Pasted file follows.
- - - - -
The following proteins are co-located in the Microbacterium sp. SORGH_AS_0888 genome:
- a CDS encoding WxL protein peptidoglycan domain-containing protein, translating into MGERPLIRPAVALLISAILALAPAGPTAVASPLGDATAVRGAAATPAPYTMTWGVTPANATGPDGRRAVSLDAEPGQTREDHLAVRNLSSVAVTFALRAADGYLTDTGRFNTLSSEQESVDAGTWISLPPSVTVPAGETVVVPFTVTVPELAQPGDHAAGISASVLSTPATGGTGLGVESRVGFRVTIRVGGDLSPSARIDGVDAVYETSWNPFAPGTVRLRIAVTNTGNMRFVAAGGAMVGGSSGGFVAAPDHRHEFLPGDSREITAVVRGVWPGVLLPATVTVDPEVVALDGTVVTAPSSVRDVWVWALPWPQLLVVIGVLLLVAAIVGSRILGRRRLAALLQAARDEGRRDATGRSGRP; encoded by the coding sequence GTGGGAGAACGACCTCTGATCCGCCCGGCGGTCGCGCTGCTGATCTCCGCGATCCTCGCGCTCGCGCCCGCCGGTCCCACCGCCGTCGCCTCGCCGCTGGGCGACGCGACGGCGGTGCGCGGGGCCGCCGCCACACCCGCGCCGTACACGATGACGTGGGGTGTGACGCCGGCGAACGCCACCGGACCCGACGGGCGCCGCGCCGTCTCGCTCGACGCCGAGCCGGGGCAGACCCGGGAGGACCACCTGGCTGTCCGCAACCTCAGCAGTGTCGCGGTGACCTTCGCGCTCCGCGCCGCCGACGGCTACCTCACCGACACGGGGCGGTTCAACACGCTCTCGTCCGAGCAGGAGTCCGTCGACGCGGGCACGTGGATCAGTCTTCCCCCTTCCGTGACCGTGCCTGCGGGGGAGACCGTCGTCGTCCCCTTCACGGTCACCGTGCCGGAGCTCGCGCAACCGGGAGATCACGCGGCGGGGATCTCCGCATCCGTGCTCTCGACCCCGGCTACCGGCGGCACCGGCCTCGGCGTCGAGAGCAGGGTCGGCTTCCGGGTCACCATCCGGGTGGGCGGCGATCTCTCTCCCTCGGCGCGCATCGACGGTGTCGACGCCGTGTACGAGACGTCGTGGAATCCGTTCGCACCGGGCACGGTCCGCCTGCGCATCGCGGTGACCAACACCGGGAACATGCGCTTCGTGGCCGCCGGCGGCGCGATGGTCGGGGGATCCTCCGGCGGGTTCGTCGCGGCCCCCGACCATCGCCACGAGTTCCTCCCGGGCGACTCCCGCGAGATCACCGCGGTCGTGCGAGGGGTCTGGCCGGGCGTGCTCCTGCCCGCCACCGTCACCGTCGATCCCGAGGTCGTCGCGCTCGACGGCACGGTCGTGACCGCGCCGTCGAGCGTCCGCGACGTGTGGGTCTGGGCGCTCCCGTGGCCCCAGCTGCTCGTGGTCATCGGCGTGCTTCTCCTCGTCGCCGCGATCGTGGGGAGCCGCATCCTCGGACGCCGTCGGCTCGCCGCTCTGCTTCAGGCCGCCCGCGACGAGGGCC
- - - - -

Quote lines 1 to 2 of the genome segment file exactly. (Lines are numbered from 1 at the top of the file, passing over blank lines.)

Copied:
The following proteins are co-located in the Microbacterium sp. SORGH_AS_0888 genome:
- a CDS encoding WxL protein peptidoglycan domain-containing protein, translating into MGERPLIRPAVALLISAILALAPAGPTAVASPLGDATAVRGAAATPAPYTMTWGVTPANATGPDGRRAVSLDAEPGQTREDHLAVRNLSSVAVTFALRAADGYLTDTGRFNTLSSEQESVDAGTWISLPPSVTVPAGETVVVPFTVTVPELAQPGDHAAGISASVLSTPATGGTGLGVESRVGFRVTIRVGGDLSPSARIDGVDAVYETSWNPFAPGTVRLRIAVTNTGNMRFVAAGGAMVGGSSGGFVAAPDHRHEFLPGDSREITAVVRGVWPGVLLPATVTVDPEVVALDGTVVTAPSSVRDVWVWALPWPQLLVVIGVLLLVAAIVGSRILGRRRLAALLQAARDEGRRDATGRSGRP; encoded by the coding sequence GTGGGAGAACGACCTCTGATCCGCCCGGCGGTCGCGCTGCTGATCTCCGCGATCCTCGCGCTCGCGCCCGCCGGTCCCACCGCCGTCGCCTCGCCGCTGGGCGACGCGACGGCGGTGCGCGGGGCCGCCGCCACACCCGCGCCGTACACGATGACGTGGGGTGTGACGCCGGCGAACGCCACCGGACCCGACGGGCGCCGCGCCGTCTCGCTCGACGCCGAGCCGGGGCAGACCCGGGAGGACCACCTGGCTGTCCGCAACCTCAGCAGTGTCGCGGTGACCTTCGCGCTCCGCGCCGCCGACGGCTACCTCACCGACACGGGGCGGTTCAACACGCTCTCGTCCGAGCAGGAGTCCGTCGACGCGGGCACGTGGATCAGTCTTCCCCCTTCCGTGACCGTGCCTGCGGGGGAGACCGTCGTCGTCCCCTTCACGGTCACCGTGCCGGAGCTCGCGCAACCGGGAGATCACGCGGCGGGGATCTCCGCATCCGTGCTCTCGACCCCGGCTACCGGCGGCACCGGCCTCGGCGTCGAGAGCAGGGTCGGCTTCCGGGTCACCATCCGGGTGGGCGGCGATCTCTCTCCCTCGGCGCGCATCGACGGTGTCGACGCCGTGTACGAGACGTCGTGGAATCCGTTCGCACCGGGCACGGTCCGCCTGCGCATCGCGGTGACCAACACCGGGAACATGCGCTTCGTGGCCGCCGGCGGCGCGATGGTCGGGGGATCCTCCGGCGGGTTCGTCGCGGCCCCCGACCATCGCCACGAGTTCCTCCCGGGCGACTCCCGCGAGATCACCGCGGTCGTGCGAGGGGTCTGGCCGGGCGTGCTCCTGCCCGCCACCGTCACCGTCGATCCCGAGGTCGTCGCGCTCGACGGCACGGTCGTGACCGCGCCGTCGAGCGTCCGCGACGTGTGGGTCTGGGCGCTCCCGTGGCCCCAGCTGCTCGTGGTCATCGGCGTGCTTCTCCTCGTCGCCGCGATCGTGGGGAGCCGCATCCTCGGACGCCGTCGGCTCGCCGCTCTGCTTCAGGCCGCCCGCGACGAGGGCC